What has been your favorite non-film related event of past editions of the fest?
Probably one of the best non-film related things about Fantastic Fest is their undying love of Karaoke. There have been several karaoke events in years past, and I doubt folks are looking to change any time soon. You get up and warble your way through a throaty rendition of Meatloaf in front of friends, fans, and strangers and there's nothing but cheers and slaps on the back for you afterwards. What's more is that these are usually held at the Highball, just down the plaza from The Drafthouse, so if you need a shot of liquid courage before you go up, the bar is right there.
Also, the Closing Night parties are not to be missed. Leave it to the crew at Fantastic Fest to come up with something truly outlandish to send things off on the right foot. FF 10 sported an old west town, a tesla coil, a whole butterflied slow roasted cow, not to mention copious amounts of tequila and beer. I'll be the first to admit that by the end of the festival, I'm usually pretty wiped out and want to go to bed, but whatever you do, stave off those feelings and get your butt to the closing party. You can sleep when you're dead.
Looking to the future, Is there anything you wish the festival would try out for the 2012 edition?
The only complaint I've ever had with Fantastic Fest has been the ticketing systems. And that's only because, in previous years, if you wanted to get a ticket, you had to get into line early in the morning. For me, this was tough, because of all the late night fun and debauchery to be had. However, I've never been able to come up with a better system. We'll have to see how this year's online system works.
My only other hope and suggestion for the future is that Fantastic Fest remains the small and intimate festival that it has been in the years we've attended. There are some festivals that I attended in the past -- not naming names -- that got a little too big for my particular taste, and I'm remiss to drop the money to go back if I'm not going to get that same experience. Otherwise I put my full faith in Tim League, Harry Knowles, and the rest of the Fantastic Fest staff. A truly creative bunch that keeps me coming back time after time, and blowing my mind constantly.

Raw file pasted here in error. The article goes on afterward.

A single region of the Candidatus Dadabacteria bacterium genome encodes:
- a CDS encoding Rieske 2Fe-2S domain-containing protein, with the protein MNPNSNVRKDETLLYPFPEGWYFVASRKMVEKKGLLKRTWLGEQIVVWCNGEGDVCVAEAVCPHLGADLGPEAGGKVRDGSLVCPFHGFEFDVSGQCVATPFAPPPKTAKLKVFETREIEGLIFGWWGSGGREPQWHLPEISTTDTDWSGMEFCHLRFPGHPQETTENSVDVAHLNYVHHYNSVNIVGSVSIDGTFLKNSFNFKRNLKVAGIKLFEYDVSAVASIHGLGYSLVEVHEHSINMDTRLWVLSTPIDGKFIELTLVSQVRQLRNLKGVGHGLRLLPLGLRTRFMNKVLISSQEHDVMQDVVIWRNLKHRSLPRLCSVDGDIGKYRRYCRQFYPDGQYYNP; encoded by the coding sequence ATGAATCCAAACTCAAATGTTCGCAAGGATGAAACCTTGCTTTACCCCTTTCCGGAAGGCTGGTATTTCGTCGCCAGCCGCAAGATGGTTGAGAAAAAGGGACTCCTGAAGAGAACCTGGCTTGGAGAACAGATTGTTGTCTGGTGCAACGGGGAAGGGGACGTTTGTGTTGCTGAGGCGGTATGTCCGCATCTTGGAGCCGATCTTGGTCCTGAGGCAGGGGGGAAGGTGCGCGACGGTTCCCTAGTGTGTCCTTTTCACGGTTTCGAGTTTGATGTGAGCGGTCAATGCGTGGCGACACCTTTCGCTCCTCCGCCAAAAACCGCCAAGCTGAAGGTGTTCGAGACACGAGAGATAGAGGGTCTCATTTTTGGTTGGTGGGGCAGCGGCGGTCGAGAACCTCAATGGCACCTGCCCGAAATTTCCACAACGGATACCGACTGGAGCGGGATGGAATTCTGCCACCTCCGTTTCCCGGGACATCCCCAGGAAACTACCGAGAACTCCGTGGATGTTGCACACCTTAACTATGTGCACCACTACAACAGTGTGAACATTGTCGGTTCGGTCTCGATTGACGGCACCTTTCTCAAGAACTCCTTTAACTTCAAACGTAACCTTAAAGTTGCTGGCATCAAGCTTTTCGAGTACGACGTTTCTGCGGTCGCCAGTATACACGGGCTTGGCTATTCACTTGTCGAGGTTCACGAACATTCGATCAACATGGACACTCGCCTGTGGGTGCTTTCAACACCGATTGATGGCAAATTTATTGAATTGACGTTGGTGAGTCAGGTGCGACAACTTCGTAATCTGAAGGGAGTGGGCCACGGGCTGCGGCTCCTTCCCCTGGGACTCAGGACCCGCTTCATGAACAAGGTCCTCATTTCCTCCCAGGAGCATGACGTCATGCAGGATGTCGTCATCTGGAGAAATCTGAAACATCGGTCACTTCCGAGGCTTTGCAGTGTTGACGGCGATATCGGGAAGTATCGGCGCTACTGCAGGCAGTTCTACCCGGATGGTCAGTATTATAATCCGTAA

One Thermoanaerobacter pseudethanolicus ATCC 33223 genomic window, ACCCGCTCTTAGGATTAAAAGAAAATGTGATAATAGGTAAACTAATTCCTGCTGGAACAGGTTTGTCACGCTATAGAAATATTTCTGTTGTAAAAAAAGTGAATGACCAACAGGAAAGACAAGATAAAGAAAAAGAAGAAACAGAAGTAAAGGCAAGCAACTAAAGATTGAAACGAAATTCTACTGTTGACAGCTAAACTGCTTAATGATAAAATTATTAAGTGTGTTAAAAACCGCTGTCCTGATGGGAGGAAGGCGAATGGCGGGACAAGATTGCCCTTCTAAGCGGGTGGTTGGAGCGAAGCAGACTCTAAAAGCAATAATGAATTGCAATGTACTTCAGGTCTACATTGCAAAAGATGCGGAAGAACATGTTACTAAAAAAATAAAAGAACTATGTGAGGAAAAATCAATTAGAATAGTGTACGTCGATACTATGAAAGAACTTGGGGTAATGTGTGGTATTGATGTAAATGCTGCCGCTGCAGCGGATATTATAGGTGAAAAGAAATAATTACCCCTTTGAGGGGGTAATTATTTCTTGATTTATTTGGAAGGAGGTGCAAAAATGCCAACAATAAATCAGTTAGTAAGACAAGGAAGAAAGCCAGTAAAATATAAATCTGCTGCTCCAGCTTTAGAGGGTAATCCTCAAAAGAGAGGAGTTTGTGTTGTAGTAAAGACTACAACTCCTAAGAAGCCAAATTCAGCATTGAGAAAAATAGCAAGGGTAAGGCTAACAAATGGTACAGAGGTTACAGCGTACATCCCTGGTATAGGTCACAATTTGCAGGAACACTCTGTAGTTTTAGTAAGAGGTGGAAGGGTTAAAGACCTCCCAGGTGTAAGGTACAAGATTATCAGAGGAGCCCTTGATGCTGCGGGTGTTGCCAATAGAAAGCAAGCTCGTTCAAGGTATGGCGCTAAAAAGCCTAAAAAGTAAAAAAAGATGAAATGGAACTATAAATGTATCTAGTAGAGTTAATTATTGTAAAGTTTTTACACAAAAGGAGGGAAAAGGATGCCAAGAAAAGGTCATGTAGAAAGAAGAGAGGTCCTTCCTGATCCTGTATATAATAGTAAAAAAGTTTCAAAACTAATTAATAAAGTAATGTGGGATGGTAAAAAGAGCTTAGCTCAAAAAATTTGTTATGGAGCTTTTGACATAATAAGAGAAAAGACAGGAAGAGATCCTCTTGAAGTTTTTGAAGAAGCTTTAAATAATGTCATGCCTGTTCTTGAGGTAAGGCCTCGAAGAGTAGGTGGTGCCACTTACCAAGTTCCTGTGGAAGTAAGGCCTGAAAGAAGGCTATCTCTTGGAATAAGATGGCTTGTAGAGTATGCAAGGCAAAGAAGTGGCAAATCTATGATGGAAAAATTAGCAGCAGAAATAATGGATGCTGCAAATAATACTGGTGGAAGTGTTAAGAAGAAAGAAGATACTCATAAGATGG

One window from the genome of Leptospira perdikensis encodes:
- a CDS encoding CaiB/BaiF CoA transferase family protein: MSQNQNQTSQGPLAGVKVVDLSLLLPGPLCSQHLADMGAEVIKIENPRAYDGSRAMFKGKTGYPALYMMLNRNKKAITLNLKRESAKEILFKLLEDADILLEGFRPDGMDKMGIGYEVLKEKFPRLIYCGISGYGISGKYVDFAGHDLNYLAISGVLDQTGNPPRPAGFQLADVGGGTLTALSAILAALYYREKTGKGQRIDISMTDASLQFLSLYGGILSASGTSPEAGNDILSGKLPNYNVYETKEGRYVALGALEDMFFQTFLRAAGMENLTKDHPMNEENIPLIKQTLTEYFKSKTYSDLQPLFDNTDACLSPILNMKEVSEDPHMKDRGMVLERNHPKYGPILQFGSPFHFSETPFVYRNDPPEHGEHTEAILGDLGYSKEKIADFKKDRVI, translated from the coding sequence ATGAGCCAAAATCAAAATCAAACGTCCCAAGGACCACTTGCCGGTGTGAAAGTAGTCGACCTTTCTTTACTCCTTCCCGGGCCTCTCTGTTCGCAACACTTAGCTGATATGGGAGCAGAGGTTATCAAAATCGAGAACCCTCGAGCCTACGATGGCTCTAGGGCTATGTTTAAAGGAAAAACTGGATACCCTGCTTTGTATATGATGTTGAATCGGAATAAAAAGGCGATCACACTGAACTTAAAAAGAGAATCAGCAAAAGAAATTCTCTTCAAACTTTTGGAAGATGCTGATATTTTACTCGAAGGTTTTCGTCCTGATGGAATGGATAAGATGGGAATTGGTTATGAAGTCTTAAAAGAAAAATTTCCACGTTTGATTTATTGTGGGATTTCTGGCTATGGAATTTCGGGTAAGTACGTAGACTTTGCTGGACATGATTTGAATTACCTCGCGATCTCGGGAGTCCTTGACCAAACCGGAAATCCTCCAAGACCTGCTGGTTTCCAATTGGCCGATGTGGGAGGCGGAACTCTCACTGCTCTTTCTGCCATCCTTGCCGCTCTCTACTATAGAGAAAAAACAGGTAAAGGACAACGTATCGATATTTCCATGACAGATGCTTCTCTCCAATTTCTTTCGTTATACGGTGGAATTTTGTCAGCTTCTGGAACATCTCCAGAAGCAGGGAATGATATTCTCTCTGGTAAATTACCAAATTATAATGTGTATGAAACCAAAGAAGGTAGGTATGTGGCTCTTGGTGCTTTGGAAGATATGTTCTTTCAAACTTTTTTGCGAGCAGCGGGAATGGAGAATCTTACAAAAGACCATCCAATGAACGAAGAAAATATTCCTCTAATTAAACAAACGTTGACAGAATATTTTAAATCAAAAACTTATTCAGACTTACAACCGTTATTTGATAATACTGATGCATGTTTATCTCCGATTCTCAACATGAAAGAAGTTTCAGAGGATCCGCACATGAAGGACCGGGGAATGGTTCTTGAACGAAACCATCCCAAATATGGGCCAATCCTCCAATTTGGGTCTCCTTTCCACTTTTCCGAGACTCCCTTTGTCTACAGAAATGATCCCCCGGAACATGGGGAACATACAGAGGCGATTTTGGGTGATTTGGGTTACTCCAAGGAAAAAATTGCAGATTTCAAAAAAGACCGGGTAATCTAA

What has been your favorite moment or experience at any previous FF that you have attended?
To winnow Fantastic Fest down to any one moment proves to be difficult. I sit, I ponder, I go outside have a cigarette, talk to my cat, go through pictures, have another cigarette... and I fail to come up with an answer. This isn't because Fantastic Fest isn't amazing. It's that it's too amazing. There are far too many moments from which to chose. Is it seeing Bill Pullman, Elijah Wood, and The RZA dancing back up to a Karaoke version of “It’s Raining Men”? Is it lining up for a 5-person "Human Centipede" pose on the red carpet and getting my picture taken? Is it getting to meet this person or that person? It's really too difficult to decide. But the one thing I do cherish about Fantastic Fest is the friendships I've made there. Sitting in line for hours or having a smoke and talk outside, you meet some really dynamite people. And honestly, above everything else, I look forward to seeing folks at Fantastic Fest that I only see once a year. Because, no matter how good or bad a movie is, no matter how awesome any given moment is, unless you have a friend to share it with, it's only halfway there.